Fear of failure? Success isn’t a perfect journey.
Alex Honnold is an American rock climber best known for what’s called “free solo” ascents of intimidating rock faces which means that he climbs without any safety equipment. I’ve recently watched the awe-inspiring film Free Solo about his attempt to be the first person to climb the 3,000-foot south-west face of El Capitan in Yosemite National Park without ropes. (Spoiler alert : he did it!).
There is so much that I find inspiring not just in his achievement, but in his journey. Alex nurtured his dream for almost a decade and spent more than 18 months planning and training for it. This included hundreds of hours on the climbing route, attached to ropes, practising some sections up to 90 times. He also did 90 minute “hangboarding” routines in his campervan every other day where you do pull-ups with your fingers. In fact, he did one of these directly after his successful attempt on El Capitan!
Yet what I found the most inspiring moment was not his eventual conquering of the face on 3 June, 2017, but the moment 7 months earlier when he was making his first solo attempt in the early hours one November morning.
He was navigating a particularly challenging section 600ft up and he decided to abort. His phrase was something along the lines of, “I’m not feeling it”.
When failure = death
Let’s get this feat into perspective. In Alex’s case, if he “failed” at any point on the route, he was going to fall to his death. No doubt about it. Many of his friends and family wanted him to bail because they didn’t want him to die.
So in the light of that information, how does that impact your view of his first solo attempt? Given he returned to try again and achieve his goal, do you regard his first solo attempt as a failure? Or part of the process of him eventually succeeding?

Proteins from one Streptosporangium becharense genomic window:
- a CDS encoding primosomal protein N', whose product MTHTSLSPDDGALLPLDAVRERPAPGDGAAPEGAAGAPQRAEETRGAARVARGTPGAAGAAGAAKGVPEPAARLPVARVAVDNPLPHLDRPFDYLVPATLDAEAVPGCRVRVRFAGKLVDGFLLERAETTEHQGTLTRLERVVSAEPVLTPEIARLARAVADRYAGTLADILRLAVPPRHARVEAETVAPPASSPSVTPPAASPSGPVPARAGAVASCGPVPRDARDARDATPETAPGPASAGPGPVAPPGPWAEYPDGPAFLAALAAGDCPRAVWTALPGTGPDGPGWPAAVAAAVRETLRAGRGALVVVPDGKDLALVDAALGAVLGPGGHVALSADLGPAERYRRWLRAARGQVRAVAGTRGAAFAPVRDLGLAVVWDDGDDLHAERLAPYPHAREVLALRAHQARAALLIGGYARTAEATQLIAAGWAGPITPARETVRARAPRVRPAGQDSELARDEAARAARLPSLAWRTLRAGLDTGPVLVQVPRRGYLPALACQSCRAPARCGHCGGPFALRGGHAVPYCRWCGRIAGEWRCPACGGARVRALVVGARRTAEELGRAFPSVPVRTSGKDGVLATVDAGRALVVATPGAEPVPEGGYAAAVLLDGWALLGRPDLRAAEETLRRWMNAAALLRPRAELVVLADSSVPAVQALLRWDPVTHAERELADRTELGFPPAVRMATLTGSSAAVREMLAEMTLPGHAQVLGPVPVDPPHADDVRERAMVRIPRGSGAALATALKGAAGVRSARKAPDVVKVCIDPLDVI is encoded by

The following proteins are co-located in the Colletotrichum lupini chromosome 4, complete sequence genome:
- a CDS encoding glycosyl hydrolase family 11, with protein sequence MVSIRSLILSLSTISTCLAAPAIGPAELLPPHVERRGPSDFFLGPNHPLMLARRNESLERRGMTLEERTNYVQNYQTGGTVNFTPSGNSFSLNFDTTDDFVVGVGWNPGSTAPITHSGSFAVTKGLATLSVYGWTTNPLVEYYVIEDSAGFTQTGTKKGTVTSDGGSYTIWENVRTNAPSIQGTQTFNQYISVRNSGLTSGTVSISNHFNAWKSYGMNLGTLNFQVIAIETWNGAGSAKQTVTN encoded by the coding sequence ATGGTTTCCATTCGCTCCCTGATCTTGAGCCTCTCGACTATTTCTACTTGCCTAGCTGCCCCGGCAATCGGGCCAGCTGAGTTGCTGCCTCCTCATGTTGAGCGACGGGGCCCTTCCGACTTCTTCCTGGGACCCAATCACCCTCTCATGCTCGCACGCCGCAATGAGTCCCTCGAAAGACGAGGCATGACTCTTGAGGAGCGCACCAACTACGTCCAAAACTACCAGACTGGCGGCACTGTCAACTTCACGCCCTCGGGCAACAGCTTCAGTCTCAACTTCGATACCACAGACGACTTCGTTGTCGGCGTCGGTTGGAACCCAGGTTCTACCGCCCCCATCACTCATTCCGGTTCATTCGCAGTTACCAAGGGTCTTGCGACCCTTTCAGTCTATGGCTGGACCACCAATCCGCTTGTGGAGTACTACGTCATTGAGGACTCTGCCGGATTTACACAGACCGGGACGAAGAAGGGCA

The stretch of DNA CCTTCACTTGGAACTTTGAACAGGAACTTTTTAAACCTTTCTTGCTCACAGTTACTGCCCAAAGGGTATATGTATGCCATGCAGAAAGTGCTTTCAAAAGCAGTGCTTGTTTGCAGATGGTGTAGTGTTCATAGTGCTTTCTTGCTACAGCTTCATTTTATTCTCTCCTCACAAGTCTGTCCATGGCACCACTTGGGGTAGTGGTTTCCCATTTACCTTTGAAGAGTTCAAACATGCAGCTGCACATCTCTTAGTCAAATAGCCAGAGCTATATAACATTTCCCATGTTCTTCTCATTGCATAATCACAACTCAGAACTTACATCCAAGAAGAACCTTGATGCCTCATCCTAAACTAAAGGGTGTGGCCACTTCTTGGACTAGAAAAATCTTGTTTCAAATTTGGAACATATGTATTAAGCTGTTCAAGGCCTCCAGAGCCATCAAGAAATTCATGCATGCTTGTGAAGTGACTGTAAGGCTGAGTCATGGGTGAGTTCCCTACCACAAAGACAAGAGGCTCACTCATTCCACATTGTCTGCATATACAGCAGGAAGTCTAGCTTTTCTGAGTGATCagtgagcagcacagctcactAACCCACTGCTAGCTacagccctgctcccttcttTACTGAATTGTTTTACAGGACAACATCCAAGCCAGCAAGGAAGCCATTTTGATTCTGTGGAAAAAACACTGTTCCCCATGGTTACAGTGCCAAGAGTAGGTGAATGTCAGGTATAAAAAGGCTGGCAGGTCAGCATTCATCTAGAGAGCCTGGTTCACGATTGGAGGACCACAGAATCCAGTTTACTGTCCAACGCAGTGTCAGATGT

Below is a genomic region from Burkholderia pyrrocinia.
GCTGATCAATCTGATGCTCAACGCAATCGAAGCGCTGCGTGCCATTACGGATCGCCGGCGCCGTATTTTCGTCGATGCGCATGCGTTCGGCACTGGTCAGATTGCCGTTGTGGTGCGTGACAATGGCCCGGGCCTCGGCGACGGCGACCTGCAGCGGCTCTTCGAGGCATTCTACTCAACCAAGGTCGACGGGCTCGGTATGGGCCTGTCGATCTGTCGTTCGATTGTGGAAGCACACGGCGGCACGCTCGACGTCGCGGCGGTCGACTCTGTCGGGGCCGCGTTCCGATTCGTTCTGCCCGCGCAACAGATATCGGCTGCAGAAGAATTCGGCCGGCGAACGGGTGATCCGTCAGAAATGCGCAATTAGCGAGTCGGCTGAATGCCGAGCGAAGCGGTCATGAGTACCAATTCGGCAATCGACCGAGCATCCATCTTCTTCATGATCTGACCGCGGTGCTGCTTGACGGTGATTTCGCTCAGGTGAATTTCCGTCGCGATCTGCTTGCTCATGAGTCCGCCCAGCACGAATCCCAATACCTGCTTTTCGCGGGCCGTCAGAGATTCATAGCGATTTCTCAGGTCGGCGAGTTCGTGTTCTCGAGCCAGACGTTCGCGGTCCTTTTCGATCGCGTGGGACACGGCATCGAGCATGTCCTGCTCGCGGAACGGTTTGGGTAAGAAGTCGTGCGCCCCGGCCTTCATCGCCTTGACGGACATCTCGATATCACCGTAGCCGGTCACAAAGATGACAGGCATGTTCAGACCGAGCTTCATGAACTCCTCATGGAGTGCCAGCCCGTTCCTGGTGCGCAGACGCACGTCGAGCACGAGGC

“Failure is delay, not defeat”
Too often, fear of failure in our lives stops us showing up and speaking up. And we give ourselves a really hard time when we don’t do things first time – for example, making this year’s shortlist for promotion.
Yet I think that often the problem is that we’re more worried about what we think others will think of us if we don’t succeed than being touch with our own definition of success and what form the journey to success will take. What setbacks are we prepared for and what will they tell us about what we need to learn to continue to move forward?
Failure means not succeeding – it doesn’t say anything about what succeeding means and it doesn’t say anything about succeeding first time.
Enjoy the journey
When I recently finished working with a coaching client, a senior manager in a global tech firm, he said that, when we started working together, he was wholly focussed on how soon he could get to Director. By the time we finished, he said he’d realised how much there was to leadership and how much he had to learn before he was ready for the next level. Most importantly, he was enjoying the journey far more.
I will leave you with this quote from a motivational speaker called Denis Whaitley : “Failure should be our teacher, not our undertaker. Failure is delay, not defeat. It is a temporary detour, not a dead end. Failure is something we can avoid only by saying nothing, doing nothing, and being nothing.”
I’d love to hear your thoughts. Do drop me a line at email@example.com.
Alison Reid is a leadership and career coach who helps professionals fulfil their potential and love their work, whether that's stepping up to a new role or making a career transition. She specialises in helping her clients find clarity, overcome self-doubt and cultivate confidence so they can feel great about themselves and their career. Alison is an accredited coach, keynote speaker and author of the white paper Cultivating confident leadership : A 3-step process to help leaders overcome fear and unleash their potential.
Contact Alison here.